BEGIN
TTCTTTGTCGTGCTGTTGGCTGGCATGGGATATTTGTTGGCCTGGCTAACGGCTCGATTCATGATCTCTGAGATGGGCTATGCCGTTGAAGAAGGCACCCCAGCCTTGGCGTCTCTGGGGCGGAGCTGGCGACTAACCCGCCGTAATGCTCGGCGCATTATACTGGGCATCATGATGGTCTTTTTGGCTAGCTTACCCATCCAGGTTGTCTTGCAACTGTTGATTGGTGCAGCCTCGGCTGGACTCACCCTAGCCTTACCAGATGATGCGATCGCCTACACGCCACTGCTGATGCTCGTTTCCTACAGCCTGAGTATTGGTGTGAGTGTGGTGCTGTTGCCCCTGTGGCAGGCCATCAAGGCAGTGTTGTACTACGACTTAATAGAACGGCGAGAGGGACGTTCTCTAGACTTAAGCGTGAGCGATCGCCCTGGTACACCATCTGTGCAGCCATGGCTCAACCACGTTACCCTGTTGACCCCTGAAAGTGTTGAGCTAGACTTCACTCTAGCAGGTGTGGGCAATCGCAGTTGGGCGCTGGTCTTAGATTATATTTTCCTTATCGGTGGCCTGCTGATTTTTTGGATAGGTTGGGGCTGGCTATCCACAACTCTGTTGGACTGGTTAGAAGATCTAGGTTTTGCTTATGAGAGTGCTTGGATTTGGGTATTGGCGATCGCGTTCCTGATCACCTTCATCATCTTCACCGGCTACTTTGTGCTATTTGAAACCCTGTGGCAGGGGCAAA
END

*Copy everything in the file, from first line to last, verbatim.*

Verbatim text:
TTCTTTGTCGTGCTGTTGGCTGGCATGGGATATTTGTTGGCCTGGCTAACGGCTCGATTCATGATCTCTGAGATGGGCTATGCCGTTGAAGAAGGCACCCCAGCCTTGGCGTCTCTGGGGCGGAGCTGGCGACTAACCCGCCGTAATGCTCGGCGCATTATACTGGGCATCATGATGGTCTTTTTGGCTAGCTTACCCATCCAGGTTGTCTTGCAACTGTTGATTGGTGCAGCCTCGGCTGGACTCACCCTAGCCTTACCAGATGATGCGATCGCCTACACGCCACTGCTGATGCTCGTTTCCTACAGCCTGAGTATTGGTGTGAGTGTGGTGCTGTTGCCCCTGTGGCAGGCCATCAAGGCAGTGTTGTACTACGACTTAATAGAACGGCGAGAGGGACGTTCTCTAGACTTAAGCGTGAGCGATCGCCCTGGTACACCATCTGTGCAGCCATGGCTCAACCACGTTACCCTGTTGACCCCTGAAAGTGTTGAGCTAGACTTCACTCTAGCAGGTGTGGGCAATCGCAGTTGGGCGCTGGTCTTAGATTATATTTTCCTTATCGGTGGCCTGCTGATTTTTTGGATAGGTTGGGGCTGGCTATCCACAACTCTGTTGGACTGGTTAGAAGATCTAGGTTTTGCTTATGAGAGTGCTTGGATTTGGGTATTGGCGATCGCGTTCCTGATCACCTTCATCATCTTCACCGGCTACTTTGTGCTATTTGAAACCCTGTGGCAGGGGCAAA